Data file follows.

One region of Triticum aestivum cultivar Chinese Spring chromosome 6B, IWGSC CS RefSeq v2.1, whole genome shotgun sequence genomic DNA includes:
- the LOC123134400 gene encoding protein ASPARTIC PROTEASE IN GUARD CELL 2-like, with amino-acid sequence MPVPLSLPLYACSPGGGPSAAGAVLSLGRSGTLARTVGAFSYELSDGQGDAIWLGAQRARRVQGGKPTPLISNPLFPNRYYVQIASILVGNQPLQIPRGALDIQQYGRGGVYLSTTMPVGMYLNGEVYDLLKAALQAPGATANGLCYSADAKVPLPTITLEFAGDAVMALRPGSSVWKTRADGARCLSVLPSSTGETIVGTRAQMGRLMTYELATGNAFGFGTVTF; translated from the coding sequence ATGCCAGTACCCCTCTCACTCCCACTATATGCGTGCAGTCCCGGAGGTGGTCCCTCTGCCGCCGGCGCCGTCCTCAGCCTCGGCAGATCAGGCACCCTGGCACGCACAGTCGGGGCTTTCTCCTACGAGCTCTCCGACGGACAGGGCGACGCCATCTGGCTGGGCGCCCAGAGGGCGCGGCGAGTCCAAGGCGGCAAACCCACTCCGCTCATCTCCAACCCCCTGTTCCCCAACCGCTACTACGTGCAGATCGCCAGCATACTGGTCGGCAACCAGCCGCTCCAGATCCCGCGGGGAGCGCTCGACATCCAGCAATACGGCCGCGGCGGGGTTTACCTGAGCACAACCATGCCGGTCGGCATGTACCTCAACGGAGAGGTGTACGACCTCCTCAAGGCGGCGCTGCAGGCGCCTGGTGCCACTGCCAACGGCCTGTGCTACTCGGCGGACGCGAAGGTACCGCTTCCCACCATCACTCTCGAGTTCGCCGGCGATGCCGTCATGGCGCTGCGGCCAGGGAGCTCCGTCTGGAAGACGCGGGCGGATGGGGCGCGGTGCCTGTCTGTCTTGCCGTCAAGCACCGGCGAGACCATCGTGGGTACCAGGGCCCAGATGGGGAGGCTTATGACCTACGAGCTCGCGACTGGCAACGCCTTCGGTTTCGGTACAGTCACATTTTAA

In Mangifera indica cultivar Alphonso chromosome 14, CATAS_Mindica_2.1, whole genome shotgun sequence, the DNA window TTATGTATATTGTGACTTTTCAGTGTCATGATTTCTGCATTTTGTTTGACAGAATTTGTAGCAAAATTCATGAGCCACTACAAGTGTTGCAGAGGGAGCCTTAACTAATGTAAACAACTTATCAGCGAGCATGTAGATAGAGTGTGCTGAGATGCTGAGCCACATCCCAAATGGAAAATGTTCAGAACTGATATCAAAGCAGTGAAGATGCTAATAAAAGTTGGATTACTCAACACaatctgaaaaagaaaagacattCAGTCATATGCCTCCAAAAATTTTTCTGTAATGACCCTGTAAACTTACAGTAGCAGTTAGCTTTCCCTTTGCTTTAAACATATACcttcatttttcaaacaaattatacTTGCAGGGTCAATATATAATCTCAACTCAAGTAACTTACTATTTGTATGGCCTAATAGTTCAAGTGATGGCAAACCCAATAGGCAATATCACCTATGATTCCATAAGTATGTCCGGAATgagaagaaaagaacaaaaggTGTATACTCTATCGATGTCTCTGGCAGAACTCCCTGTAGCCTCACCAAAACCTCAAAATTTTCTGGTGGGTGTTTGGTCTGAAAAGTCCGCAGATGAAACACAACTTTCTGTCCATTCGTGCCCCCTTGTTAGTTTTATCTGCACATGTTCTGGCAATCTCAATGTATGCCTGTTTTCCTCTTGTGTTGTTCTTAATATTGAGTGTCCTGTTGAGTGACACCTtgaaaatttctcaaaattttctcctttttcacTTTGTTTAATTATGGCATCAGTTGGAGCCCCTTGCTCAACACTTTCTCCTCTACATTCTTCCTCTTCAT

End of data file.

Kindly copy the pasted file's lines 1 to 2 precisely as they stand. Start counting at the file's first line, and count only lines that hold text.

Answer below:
One region of Triticum aestivum cultivar Chinese Spring chromosome 6B, IWGSC CS RefSeq v2.1, whole genome shotgun sequence genomic DNA includes:
- the LOC123134400 gene encoding protein ASPARTIC PROTEASE IN GUARD CELL 2-like, with amino-acid sequence MPVPLSLPLYACSPGGGPSAAGAVLSLGRSGTLARTVGAFSYELSDGQGDAIWLGAQRARRVQGGKPTPLISNPLFPNRYYVQIASILVGNQPLQIPRGALDIQQYGRGGVYLSTTMPVGMYLNGEVYDLLKAALQAPGATANGLCYSADAKVPLPTITLEFAGDAVMALRPGSSVWKTRADGARCLSVLPSSTGETIVGTRAQMGRLMTYELATGNAFGFGTVTF; translated from the coding sequence ATGCCAGTACCCCTCTCACTCCCACTATATGCGTGCAGTCCCGGAGGTGGTCCCTCTGCCGCCGGCGCCGTCCTCAGCCTCGGCAGATCAGGCACCCTGGCACGCACAGTCGGGGCTTTCTCCTACGAGCTCTCCGACGGACAGGGCGACGCCATCTGGCTGGGCGCCCAGAGGGCGCGGCGAGTCCAAGGCGGCAAACCCACTCCGCTCATCTCCAACCCCCTGTTCCCCAACCGCTACTACGTGCAGATCGCCAGCATACTGGTCGGCAACCAGCCGCTCCAGATCCCGCGGGGAGCGCTCGACATCCAGCAATACGGCCGCGGCGGGGTTTACCTGAGCACAACCATGCCGGTCGGCATGTACCTCAACGGAGAGGTGTACGACCTCCTCAAGGCGGCGCTGCAGGCGCCTGGTGCCACTGCCAACGGCCTGTGCTACTCGGCGGACGCGAAGGTACCGCTTCCCACCATCACTCTCGAGTTCGCCGGCGATGCCGTCATGGCGCTGCGGCCAGGGAGCTCCGTCTGGAAGACGCGGGCGGATGGGGCGCGGTGCCTGTCTGTCTTGCCGTCAAGCACCGGCGAGACCATCGTGGGTACCAGGGCCCAGATGGGGAGGCTTATGACCTACGAGCTCGCGACTGGCAACGCCTTCGGTTTCGGTACAGTCACATTTTAA